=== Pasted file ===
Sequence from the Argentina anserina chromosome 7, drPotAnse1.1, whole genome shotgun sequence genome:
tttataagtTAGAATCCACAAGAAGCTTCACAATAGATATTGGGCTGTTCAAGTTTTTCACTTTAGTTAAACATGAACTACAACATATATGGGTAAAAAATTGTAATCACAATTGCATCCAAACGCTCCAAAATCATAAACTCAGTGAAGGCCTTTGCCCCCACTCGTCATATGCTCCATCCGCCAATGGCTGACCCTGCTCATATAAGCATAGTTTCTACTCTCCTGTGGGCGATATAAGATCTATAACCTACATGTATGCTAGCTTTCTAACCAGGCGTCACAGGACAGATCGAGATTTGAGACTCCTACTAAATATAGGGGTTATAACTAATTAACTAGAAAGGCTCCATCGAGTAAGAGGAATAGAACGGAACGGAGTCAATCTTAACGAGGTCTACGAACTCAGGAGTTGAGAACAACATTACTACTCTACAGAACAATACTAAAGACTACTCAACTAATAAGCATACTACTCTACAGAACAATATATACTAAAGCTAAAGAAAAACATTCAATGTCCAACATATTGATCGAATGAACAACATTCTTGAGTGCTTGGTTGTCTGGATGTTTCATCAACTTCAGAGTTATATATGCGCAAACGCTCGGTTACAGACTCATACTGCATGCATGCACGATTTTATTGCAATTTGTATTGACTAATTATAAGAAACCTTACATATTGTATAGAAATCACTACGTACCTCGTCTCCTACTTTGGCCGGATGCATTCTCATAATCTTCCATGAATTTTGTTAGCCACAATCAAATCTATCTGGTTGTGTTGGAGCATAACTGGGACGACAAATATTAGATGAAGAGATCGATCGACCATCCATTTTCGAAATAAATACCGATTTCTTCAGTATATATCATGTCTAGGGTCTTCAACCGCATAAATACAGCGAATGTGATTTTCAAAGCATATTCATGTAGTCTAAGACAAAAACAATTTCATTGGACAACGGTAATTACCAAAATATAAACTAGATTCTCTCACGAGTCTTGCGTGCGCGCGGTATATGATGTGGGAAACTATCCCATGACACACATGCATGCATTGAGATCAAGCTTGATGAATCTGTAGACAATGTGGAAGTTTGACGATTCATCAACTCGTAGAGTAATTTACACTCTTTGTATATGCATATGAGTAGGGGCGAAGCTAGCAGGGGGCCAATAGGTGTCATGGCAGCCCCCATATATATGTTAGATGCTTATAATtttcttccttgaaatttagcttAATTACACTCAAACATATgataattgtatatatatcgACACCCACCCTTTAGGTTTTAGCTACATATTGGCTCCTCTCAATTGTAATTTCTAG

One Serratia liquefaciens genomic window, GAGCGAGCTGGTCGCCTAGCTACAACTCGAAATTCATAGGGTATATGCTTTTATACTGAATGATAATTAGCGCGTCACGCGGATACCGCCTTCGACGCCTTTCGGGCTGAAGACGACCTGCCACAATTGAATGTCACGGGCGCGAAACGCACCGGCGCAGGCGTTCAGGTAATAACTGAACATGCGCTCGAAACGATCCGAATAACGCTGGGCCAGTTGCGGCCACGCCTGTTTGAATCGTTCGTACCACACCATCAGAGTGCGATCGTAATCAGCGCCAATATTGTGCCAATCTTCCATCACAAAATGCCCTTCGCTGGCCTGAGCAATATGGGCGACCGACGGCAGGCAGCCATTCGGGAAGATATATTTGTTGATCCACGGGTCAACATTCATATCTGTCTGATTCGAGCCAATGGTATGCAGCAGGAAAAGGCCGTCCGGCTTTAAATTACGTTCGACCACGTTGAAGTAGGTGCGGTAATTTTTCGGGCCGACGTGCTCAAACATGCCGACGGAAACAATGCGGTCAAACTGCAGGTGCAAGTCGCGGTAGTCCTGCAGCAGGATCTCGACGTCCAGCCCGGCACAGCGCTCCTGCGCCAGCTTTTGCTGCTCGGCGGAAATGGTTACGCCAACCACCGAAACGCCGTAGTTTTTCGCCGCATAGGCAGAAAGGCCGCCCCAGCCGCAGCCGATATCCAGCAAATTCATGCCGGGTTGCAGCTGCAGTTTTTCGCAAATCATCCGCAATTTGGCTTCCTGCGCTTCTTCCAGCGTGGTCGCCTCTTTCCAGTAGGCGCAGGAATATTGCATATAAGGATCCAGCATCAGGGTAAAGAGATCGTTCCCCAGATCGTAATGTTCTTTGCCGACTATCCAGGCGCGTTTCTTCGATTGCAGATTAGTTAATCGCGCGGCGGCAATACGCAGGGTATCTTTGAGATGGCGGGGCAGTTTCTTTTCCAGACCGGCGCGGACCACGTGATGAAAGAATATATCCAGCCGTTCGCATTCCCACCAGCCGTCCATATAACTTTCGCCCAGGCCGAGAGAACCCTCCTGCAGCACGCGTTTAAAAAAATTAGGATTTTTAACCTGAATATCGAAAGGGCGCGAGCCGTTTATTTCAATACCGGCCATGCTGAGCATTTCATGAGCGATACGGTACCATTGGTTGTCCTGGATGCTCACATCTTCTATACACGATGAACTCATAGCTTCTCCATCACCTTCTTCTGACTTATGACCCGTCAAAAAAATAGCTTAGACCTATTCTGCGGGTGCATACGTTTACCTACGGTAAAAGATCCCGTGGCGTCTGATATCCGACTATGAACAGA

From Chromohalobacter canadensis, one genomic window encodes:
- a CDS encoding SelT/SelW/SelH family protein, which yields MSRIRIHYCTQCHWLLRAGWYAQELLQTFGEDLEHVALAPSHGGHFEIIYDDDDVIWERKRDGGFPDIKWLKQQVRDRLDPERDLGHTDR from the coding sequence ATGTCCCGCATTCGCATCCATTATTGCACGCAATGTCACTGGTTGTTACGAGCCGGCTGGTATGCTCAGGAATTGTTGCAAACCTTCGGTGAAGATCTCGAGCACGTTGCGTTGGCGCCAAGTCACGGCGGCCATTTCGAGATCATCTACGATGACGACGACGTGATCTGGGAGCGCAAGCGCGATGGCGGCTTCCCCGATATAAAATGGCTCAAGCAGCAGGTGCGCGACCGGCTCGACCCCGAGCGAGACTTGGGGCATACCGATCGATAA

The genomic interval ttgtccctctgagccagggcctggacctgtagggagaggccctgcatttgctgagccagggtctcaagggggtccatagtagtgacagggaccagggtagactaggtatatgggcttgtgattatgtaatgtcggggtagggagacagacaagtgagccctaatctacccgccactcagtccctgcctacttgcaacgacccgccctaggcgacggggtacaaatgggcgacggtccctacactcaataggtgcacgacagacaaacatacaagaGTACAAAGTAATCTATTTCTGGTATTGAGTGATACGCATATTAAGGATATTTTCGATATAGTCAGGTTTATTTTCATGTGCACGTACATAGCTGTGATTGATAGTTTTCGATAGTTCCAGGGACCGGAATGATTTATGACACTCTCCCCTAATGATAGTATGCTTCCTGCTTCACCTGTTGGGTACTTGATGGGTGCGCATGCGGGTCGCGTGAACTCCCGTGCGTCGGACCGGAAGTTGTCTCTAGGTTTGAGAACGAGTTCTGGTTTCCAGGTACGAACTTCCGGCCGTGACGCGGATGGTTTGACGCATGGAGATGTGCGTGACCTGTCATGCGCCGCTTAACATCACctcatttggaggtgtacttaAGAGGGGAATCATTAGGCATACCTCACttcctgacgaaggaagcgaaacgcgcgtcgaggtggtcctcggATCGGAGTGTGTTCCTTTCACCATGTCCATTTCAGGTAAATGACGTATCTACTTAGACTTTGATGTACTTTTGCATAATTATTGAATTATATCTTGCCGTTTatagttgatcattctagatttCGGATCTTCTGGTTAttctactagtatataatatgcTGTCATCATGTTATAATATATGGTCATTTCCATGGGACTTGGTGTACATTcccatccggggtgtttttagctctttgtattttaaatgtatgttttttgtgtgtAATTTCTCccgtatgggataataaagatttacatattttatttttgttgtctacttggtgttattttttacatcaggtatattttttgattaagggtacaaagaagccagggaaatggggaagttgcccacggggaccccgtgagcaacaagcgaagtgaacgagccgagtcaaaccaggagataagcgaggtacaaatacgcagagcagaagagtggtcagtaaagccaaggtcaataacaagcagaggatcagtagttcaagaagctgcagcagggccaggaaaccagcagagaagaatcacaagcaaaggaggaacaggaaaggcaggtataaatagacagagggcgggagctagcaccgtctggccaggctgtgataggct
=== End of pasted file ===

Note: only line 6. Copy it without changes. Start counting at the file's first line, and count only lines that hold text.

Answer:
The genomic interval ttgtccctctgagccagggcctggacctgtagggagaggccctgcatttgctgagccagggtctcaagggggtccatagtagtgacagggaccagggtagactaggtatatgggcttgtgattatgtaatgtcggggtagggagacagacaagtgagccctaatctacccgccactcagtccctgcctacttgcaacgacccgccctaggcgacggggtacaaatgggcgacggtccctacactcaataggtgcacgacagacaaacatacaagaGTACAAAGTAATCTATTTCTGGTATTGAGTGATACGCATATTAAGGATATTTTCGATATAGTCAGGTTTATTTTCATGTGCACGTACATAGCTGTGATTGATAGTTTTCGATAGTTCCAGGGACCGGAATGATTTATGACACTCTCCCCTAATGATAGTATGCTTCCTGCTTCACCTGTTGGGTACTTGATGGGTGCGCATGCGGGTCGCGTGAACTCCCGTGCGTCGGACCGGAAGTTGTCTCTAGGTTTGAGAACGAGTTCTGGTTTCCAGGTACGAACTTCCGGCCGTGACGCGGATGGTTTGACGCATGGAGATGTGCGTGACCTGTCATGCGCCGCTTAACATCACctcatttggaggtgtacttaAGAGGGGAATCATTAGGCATACCTCACttcctgacgaaggaagcgaaacgcgcgtcgaggtggtcctcggATCGGAGTGTGTTCCTTTCACCATGTCCATTTCAGGTAAATGACGTATCTACTTAGACTTTGATGTACTTTTGCATAATTATTGAATTATATCTTGCCGTTTatagttgatcattctagatttCGGATCTTCTGGTTAttctactagtatataatatgcTGTCATCATGTTATAATATATGGTCATTTCCATGGGACTTGGTGTACATTcccatccggggtgtttttagctctttgtattttaaatgtatgttttttgtgtgtAATTTCTCccgtatgggataataaagatttacatattttatttttgttgtctacttggtgttattttttacatcaggtatattttttgattaagggtacaaagaagccagggaaatggggaagttgcccacggggaccccgtgagcaacaagcgaagtgaacgagccgagtcaaaccaggagataagcgaggtacaaatacgcagagcagaagagtggtcagtaaagccaaggtcaataacaagcagaggatcagtagttcaagaagctgcagcagggccaggaaaccagcagagaagaatcacaagcaaaggaggaacaggaaaggcaggtataaatagacagagggcgggagctagcaccgtctggccaggctgtgataggct